By Jessica Landman
SUNY Plattsburgh alumnus Mason Barber will return for the piano recital “A Fool for Love” featuring Karen Becker on piano and Sylvia Stoner-Hawkins as soprano.
This recital will take place in SUNY Plattsburgh’s Krinovitz Hall located in Hawkins Hall April 1 at 7:30 p.m.
The recital will be following a master class March 30 from 3 to 5 p.m. in Krinovitz Hall hosted by Stoner-Hawkins available to music students.
Stoner-Hawkins is the Senior Artist-in-Residence in Voice at Skidmore College in Saratoga Springs, New York. In the master class, she will be working with students on their repertoire and interpretation of it as well as their vocal technique. Both the master class and the concert are free to attend.
A master class is an open lesson where students get the opportunity to work with an expert in their field. The singers for this master class are predetermined, but everyone is welcome to go to see the inner workings of preparing a recital or concert.
The theme of “A Fool for Love” is letters — more specifically, love letters, ranging from pieces of music by particular composers to love stories about composers paired with pieces of their music.
Performing on April Fools Day, Becker wants to bring in the idea of romantic misfortunes by having every love letter performed be some failed or unrequited love story from a composer, thus creating the idea for “A Fool for Love.”
“Since classical music is what we call art music, it’s helpful to make it more accessible by giving a recognizable theme or something that [students] can really relate to,” Stoner-Hawkins said.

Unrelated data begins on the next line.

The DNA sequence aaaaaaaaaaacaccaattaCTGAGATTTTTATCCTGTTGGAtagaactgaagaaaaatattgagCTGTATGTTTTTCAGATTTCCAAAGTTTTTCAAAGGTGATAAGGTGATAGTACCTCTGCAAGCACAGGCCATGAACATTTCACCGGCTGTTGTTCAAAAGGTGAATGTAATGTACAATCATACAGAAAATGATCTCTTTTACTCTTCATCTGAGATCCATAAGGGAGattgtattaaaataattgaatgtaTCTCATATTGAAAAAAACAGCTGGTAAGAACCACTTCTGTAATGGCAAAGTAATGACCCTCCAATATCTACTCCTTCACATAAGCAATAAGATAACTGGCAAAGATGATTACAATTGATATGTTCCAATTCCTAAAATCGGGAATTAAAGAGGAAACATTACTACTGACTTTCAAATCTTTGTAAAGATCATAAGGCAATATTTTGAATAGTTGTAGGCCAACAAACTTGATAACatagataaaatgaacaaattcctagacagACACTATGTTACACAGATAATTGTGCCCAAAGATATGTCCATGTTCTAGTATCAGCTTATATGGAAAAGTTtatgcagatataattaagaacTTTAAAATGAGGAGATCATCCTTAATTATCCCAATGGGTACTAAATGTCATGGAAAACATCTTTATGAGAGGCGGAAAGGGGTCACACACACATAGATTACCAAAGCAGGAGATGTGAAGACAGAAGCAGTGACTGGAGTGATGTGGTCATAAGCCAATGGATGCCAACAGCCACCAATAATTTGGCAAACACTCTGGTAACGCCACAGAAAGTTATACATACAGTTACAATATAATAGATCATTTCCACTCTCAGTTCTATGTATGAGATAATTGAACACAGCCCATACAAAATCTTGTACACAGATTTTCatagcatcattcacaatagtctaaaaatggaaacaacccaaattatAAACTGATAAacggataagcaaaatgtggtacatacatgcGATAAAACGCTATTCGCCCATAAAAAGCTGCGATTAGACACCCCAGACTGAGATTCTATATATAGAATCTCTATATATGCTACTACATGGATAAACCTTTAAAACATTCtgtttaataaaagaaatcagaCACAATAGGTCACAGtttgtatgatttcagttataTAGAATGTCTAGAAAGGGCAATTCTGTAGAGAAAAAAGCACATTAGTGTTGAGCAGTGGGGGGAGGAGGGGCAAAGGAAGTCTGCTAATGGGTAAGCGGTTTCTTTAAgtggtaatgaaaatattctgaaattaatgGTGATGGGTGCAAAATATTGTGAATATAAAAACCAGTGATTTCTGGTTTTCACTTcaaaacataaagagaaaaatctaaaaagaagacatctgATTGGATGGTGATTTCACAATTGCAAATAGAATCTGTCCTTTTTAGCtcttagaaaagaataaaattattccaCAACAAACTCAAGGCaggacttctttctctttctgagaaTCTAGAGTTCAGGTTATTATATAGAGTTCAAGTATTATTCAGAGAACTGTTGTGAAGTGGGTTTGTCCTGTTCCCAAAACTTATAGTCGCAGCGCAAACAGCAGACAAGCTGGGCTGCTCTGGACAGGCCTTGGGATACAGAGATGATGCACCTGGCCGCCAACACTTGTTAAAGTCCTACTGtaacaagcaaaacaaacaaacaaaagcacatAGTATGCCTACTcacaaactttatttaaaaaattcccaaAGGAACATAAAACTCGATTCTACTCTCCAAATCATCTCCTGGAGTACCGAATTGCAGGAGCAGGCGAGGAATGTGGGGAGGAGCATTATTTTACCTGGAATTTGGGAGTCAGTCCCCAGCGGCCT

Becker and Stoner-Hawkins will be reading several of these love letters and performing romantic-era pieces from composers such as Robert and Clara Schumann, Johannes Brahms and Ludwig van Beethoven.
Brahms and the two Schumanns were composers in the romantic era, which began around 1830 and ended in the early 1900s. Brahms fell in love with Clara Schumann, who was already married to Robert with a house and children. Throughout this recital, Becker will read the many letters between Clara and Brahms.
The recital will follow that love story through the written letters from Brahms, accompanied by pieces written by Brahms and performed as solos by both Becker and Stoner-Hawkins.
From there, Barber will read Beethoven’s letter addressed to an “Immortal Beloved.”
Since the letter has no name within it, several theories have formed about who it was written about. The letter became famous because of the speculation and mystery behind whom it was meant for.
“Beethoven was famous for unrequited love,” Becker said. “He was a rather toady man and always falling in love with women who did not return his affections.”
Becker will accompany this reading with part of Beethoven’s sonata, which was composed around the same time that the letter was written.
Beethoven’s letter will be followed by a scene from Pyotr Tchaikovsky’s opera “Eugene Onegin.” The opera is about a woman who wrote a love letter for a man who rejected her.
The story follows his regret of letting her go. The heartbreaking narrative is paired with dramatic music composed by Tchaikovsky to create a fascinating love story.
After intermission, Becker and Stoner-Hawkins will play songs composed by Lee Hoiby. Much of Hoiby’s work is based upon the idea of love and writing letters to express love.
The recital will end with a musical theater piece called “Tell Me on a Sunday.” This piece, from the play of the same title, with music by Andrew Lloyd Webber and lyrics by Don Black, is a piece about a man leaving a woman who is still in love with him.
If tragic love stories or the mystery behind one of the most famous love letters intrigues, consider spending some of your last hours of April Fools Day in Krinovitz Hall.